Triathlon has been around for over 35 years, and many people look at it as a “gruelathon”. The premier triathlon is the Hawai’i Ironman Triathlon every October in Kona, HI – and this event is one of the more difficult triathlons out there, combining a 2 mile open water ocean swim, 112 miles on a bicycle over lava fields, and finally a full 26.2 mile marathon – all done in one day. But, that doesn’t mean that you have to try to compete at that level – in fact, training for a small, local triathlon is a great way to help you achieve your fitness goals! The only equipment you need to start – is running shoes, a swimsuit & goggles, and a bike & helmet!
Think about it – as kids, we all did triathlons daily. Our parents would take us to swim lessons in the morning, and we’d ride our bikes and run around the neighborhood with our friends – and we were all in pretty good shape, And, we never thought about the exercise we were getting – we were just having fun! That’s what training for a triathlon can do for you. It’s a great way to avoid boredom while you train! If you get tired of running – well, that little bit of cycling helps break the monotony, and you stay on your program!
Another advantage of training for triathlons is it’s a great way to avoid muscle imbalances and repetitive-use injuries. You strengthen the upper body with the swim, and the lower body with the bike and run. And, you mix weight-bearing exercise of high-impact running, with low-impact swimming. And, the strength you build on the bike will give you more for your running, and visa versa.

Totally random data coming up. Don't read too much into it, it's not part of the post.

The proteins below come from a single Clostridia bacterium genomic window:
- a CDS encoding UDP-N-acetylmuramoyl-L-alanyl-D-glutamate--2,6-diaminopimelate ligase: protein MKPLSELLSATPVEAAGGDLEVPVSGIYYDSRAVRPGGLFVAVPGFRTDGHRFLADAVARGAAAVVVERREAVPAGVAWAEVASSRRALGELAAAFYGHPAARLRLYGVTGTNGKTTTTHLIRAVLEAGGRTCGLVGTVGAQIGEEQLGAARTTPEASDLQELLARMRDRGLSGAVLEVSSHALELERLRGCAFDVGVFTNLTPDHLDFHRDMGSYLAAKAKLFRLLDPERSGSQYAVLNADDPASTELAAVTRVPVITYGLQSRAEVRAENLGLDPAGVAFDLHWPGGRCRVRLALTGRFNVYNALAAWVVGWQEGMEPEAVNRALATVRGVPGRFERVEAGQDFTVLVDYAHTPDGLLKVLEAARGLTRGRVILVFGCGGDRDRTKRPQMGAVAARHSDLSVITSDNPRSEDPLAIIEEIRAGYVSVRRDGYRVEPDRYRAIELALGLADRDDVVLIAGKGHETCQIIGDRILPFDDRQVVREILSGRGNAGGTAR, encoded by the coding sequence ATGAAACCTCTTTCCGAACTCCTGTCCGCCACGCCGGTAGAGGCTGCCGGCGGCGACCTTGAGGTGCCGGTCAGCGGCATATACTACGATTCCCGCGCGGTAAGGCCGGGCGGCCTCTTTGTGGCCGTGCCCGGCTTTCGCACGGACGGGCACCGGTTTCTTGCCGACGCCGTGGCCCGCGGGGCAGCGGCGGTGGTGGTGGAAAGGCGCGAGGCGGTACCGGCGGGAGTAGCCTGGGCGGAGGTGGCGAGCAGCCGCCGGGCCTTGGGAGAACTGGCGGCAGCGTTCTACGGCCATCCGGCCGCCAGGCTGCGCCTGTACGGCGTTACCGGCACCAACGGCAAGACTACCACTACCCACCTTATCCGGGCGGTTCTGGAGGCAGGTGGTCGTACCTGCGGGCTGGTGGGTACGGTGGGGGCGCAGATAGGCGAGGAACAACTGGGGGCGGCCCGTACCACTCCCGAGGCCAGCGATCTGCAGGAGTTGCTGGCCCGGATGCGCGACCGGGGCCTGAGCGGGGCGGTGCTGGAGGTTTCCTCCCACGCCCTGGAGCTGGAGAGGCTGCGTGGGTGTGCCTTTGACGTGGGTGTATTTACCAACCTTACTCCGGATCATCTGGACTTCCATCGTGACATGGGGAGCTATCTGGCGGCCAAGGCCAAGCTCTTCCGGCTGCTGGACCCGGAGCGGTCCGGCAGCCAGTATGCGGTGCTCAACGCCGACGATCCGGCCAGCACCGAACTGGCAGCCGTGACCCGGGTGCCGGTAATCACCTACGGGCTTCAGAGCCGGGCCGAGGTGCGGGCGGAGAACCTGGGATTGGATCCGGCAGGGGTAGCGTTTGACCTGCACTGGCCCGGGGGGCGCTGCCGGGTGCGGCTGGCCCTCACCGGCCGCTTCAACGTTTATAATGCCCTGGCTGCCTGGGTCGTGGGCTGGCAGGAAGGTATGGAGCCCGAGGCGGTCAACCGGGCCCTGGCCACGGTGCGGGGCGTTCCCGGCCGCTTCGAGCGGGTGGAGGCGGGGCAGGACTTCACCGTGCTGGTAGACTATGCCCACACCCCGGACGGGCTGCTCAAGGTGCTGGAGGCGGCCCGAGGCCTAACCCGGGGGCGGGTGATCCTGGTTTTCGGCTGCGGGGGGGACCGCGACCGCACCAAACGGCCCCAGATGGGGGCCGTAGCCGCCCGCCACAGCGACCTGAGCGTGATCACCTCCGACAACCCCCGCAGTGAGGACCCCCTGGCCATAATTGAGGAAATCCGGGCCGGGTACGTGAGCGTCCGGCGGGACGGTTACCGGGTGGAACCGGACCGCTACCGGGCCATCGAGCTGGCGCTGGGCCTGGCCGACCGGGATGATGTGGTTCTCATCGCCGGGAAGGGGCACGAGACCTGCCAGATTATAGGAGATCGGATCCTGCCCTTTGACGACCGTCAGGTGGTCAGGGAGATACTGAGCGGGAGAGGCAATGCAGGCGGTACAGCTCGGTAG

You also get to meet wonderful people – triathlon is as much a lifestyle as it is a sport. There are no shortcuts to getting fit for a triathlon – and there is a given, mutual respect that comes out of that training. Friendships built are solidified through group training sessions and competiting together! And, these friends become your support network to help you achieve your goals.
Finally, setting your training goals for your triathlon training makes you accountable to your fitness program, and the more you achieve, the more you get motivated to set new ones. Plus, there’s something about being able to tell people, “I’m a triathlete!”. It suggests a person has a certain character, focus and determination that translate to all areas of your life!
There are plenty of additional resources that can help get you started.
- A great way to start training is at home with a home treadmill and home exercise bicycle from Fitness 4 Home Superstore! Visit www.fitness4home.com to see our current selection.
- Get recommendations for a coach at www.usatriathlon.org – and some coaches can work with you via email or phone!
- A couple of web sites that can help you with training and racing information
- Information about women-only events can be found at www.irongirl.com